Many of you probably have the odd $2 bill stuck back somewhere or maybe a well wrinkled old Silver Certificate from back in the day and would love to have that $500 Note you have always heard about. A lot of collectors are aware of large denomination currency and are familiar with the well known $500 and $1,000 notes. However, there are a couple of misconceptions about how they were used and just how long the notes have been in use.
Most collectors have no idea the first $500 note actually goes back to the Province of North Carolina and was in use as early as 1780! Virginia soon issued a $2,000 note in 1781. Interest bearing notes of as much as $5,000 were issued during the Civil War. In all, there have been almost 20 different series dates and 11 different types of large denomination notes.
|Last Large Notes|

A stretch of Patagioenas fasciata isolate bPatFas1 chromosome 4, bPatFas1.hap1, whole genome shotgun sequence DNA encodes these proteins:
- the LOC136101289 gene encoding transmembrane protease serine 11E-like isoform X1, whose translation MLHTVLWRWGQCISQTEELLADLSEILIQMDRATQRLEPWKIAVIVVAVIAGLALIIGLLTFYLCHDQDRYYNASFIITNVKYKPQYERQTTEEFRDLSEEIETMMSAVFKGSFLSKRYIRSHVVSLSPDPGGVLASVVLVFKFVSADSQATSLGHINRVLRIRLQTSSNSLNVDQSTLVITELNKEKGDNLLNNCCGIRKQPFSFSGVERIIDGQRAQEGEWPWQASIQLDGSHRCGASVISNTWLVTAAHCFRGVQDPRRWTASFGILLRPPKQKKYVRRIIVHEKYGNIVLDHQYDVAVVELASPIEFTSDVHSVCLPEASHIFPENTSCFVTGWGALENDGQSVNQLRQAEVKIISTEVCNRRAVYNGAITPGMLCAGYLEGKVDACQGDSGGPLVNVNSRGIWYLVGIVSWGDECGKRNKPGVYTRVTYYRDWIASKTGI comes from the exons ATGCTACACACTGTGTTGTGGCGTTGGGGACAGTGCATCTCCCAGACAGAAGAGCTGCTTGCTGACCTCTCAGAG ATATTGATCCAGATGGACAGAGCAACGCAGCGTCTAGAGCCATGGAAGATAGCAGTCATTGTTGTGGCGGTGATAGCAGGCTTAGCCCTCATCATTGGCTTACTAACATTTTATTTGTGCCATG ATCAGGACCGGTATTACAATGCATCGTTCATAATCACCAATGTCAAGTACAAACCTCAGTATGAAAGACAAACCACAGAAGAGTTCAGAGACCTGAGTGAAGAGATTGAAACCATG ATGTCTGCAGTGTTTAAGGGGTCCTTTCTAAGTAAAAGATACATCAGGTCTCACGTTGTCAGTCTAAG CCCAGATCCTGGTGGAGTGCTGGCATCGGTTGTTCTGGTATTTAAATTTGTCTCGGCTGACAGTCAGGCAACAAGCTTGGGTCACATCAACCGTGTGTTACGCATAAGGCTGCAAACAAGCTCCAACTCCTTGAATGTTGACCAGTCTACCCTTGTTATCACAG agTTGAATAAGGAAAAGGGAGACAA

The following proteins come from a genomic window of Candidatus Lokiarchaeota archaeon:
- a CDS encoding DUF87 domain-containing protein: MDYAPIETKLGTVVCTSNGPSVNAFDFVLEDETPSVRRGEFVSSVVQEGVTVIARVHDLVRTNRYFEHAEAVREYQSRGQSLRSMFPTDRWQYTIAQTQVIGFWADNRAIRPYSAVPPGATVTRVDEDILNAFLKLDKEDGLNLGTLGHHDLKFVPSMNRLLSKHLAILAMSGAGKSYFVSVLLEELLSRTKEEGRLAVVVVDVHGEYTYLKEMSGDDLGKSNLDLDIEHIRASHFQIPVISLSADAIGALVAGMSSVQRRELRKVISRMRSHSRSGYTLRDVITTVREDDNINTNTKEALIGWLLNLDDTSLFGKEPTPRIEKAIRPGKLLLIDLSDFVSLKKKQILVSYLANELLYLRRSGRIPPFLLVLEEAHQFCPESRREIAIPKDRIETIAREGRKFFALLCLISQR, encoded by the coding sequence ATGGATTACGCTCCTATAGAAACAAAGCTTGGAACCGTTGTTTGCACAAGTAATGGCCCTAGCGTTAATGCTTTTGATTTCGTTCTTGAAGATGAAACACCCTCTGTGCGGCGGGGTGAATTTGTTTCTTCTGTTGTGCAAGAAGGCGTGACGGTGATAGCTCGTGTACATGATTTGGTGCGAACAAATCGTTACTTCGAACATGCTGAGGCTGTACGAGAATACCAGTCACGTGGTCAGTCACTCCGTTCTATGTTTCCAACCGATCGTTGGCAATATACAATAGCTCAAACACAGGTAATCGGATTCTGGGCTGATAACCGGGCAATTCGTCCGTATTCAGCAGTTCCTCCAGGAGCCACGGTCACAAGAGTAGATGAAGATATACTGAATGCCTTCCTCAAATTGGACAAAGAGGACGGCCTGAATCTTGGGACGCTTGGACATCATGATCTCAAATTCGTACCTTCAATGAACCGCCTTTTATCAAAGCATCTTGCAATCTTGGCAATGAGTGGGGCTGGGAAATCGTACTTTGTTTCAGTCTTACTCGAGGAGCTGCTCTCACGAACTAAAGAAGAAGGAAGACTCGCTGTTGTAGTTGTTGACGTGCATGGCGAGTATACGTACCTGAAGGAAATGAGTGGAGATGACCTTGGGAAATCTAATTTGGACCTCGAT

The 1928 and 1934 series of notes are what most collectors are familiar with seeing. Some were issued as Federal Reserve Notes and others as Gold Certificates. Their denominations were $500, $1,000, $5,000, $10,000 and even a $100,000 denomination! The $100,000 note was solely used by the Federal Reserve and many large notes were intended for bank to bank transactions prior to electronic banking. Needless to say, these large denomination notes are no longer in use today. The notes were officially recalled in 1969 and most of them were destroyed or swapped out for other currency. Because of this rarity, if you're lucky enough to run one down, expect prices to be many times the printed value of the note. Regardless of denomination, large denominated notes seem to always hold a certain fascination for collectors everywhere!